Translational regulation of the cell cycle: when, where, how and why?
Iva Kronja and Terry L. Orr-Weaver*
Whitehead Institute and Department of Biology, Massachusetts Institute of Technology, Nine Cambridge Center, Cambridge, MA 02142, USA
*Author for correspondence (email@example.com).
Translational regulation contributes to the control of archetypal and specialized cell cycles, such as the meiotic and early embryonic cycles. Late meiosis and early embryogenesis unfold in the absence of transcription, so they particularly rely on translational repression and activation of stored maternal mRNAs. Here, we present examples of cell cycle regulators that are translationally controlled during different cell cycle and developmental transitions in model organisms ranging from yeast to mouse. Our focus also is on the RNA-binding proteins that affect cell cycle progression by recognizing special features in untranslated regions of mRNAs. Recent research highlights the significance of the cytoplasmic polyadenylation element-binding protein (CPEB). CPEB determines polyadenylation status, and consequently translational efficiency, of its target mRNAs in both transcriptionally active somatic cells as well as in transcriptionally silent mature Xenopus oocytes and early embryos. We discuss the role of CPEB in mediating the translational timing and in some cases spindle-localized translation of critical regulators ofXenopus oogenesis and early embryogenesis. We conclude by outlining potential directions and approaches that may provide further insights into the translational control of the cell cycle.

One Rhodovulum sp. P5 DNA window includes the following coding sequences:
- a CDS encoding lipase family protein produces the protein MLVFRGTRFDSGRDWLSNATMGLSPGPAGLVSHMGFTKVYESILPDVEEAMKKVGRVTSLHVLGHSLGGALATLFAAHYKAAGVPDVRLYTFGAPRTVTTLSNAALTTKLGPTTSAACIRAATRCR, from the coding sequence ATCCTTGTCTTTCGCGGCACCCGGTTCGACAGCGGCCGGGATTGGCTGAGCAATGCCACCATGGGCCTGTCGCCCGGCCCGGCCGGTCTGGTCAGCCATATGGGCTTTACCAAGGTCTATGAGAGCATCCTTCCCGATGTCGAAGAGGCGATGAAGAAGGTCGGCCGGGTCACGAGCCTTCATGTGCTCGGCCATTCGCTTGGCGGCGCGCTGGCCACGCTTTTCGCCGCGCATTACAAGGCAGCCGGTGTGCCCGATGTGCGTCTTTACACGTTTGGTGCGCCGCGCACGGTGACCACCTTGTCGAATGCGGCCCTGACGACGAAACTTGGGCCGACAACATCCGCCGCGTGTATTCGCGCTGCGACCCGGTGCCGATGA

cyclin–CDK, mitotic spindle, meiosis, oocyte, polyadenylation, cytoplasmic polyadenylation element-binding protein
One contribution of 16 to a Theme Issue ‘The cell cycle’.
This journal is © 2011 The Royal Society